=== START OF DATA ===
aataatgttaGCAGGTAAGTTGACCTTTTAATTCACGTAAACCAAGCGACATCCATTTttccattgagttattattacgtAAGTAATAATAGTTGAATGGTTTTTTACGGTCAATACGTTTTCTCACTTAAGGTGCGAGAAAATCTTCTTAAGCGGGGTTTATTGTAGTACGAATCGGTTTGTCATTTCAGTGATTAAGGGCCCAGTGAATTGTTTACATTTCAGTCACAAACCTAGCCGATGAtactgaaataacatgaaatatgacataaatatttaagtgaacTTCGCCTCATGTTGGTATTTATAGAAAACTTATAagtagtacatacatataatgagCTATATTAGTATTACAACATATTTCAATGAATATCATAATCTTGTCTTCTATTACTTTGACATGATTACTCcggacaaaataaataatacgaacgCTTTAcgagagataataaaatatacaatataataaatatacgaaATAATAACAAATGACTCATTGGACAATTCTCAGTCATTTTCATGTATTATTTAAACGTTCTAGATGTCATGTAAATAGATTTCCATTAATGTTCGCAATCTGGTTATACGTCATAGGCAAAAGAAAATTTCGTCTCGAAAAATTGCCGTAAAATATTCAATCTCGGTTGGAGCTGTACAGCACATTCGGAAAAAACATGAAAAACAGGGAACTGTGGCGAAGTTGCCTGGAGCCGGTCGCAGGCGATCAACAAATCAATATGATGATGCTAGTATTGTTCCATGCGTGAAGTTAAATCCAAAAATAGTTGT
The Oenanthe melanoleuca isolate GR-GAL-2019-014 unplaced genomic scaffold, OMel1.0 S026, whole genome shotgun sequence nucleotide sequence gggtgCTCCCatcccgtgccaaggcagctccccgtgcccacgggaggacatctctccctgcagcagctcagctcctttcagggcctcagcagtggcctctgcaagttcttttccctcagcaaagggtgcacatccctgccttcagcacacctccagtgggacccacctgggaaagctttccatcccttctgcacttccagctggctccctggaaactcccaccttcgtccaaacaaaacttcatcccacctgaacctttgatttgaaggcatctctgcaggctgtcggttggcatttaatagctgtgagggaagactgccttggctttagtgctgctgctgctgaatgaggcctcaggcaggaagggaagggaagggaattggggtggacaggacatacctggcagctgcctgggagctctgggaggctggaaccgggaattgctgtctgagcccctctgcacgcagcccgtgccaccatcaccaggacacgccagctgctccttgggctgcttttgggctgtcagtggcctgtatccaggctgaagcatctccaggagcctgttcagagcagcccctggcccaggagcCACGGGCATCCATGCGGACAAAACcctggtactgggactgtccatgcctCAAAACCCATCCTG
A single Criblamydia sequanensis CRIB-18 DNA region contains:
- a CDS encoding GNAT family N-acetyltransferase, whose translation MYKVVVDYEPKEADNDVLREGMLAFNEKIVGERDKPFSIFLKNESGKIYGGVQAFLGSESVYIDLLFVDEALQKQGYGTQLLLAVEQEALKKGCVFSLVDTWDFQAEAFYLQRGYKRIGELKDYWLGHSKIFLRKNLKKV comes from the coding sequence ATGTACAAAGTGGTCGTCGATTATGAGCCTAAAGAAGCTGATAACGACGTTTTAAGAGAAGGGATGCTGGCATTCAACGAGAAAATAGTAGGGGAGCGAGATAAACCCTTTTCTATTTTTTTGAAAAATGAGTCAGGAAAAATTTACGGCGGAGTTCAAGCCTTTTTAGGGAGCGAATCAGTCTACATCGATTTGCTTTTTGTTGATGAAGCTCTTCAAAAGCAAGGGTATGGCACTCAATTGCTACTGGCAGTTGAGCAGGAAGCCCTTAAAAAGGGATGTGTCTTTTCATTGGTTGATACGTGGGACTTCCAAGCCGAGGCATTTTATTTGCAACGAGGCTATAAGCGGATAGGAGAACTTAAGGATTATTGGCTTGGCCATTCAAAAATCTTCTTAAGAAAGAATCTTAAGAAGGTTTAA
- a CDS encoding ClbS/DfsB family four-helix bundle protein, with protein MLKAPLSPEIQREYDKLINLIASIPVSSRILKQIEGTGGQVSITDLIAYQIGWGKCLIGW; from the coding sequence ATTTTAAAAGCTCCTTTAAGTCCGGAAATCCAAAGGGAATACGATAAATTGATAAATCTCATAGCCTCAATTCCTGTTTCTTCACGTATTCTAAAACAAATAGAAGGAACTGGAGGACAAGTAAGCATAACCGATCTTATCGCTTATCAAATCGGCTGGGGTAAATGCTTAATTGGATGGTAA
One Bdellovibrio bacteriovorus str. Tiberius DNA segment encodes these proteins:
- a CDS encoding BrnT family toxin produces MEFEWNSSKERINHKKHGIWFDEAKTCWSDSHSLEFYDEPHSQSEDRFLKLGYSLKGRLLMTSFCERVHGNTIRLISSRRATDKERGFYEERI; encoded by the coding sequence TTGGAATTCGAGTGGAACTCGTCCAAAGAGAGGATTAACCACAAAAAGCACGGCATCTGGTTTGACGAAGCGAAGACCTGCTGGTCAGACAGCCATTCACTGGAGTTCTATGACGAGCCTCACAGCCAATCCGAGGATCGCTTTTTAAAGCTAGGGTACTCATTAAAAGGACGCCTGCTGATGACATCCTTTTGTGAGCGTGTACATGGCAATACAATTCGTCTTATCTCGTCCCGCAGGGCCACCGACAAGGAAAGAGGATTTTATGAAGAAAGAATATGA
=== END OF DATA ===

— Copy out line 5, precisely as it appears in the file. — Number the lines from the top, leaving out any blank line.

- a CDS encoding ClbS/DfsB family four-helix bundle protein, with protein MLKAPLSPEIQREYDKLINLIASIPVSSRILKQIEGTGGQVSITDLIAYQIGWGKCLIGW; from the coding sequence ATTTTAAAAGCTCCTTTAAGTCCGGAAATCCAAAGGGAATACGATAAATTGATAAATCTCATAGCCTCAATTCCTGTTTCTTCACGTATTCTAAAACAAATAGAAGGAACTGGAGGACAAGTAAGCATAACCGATCTTATCGCTTATCAAATCGGCTGGGGTAAATGCTTAATTGGATGGTAA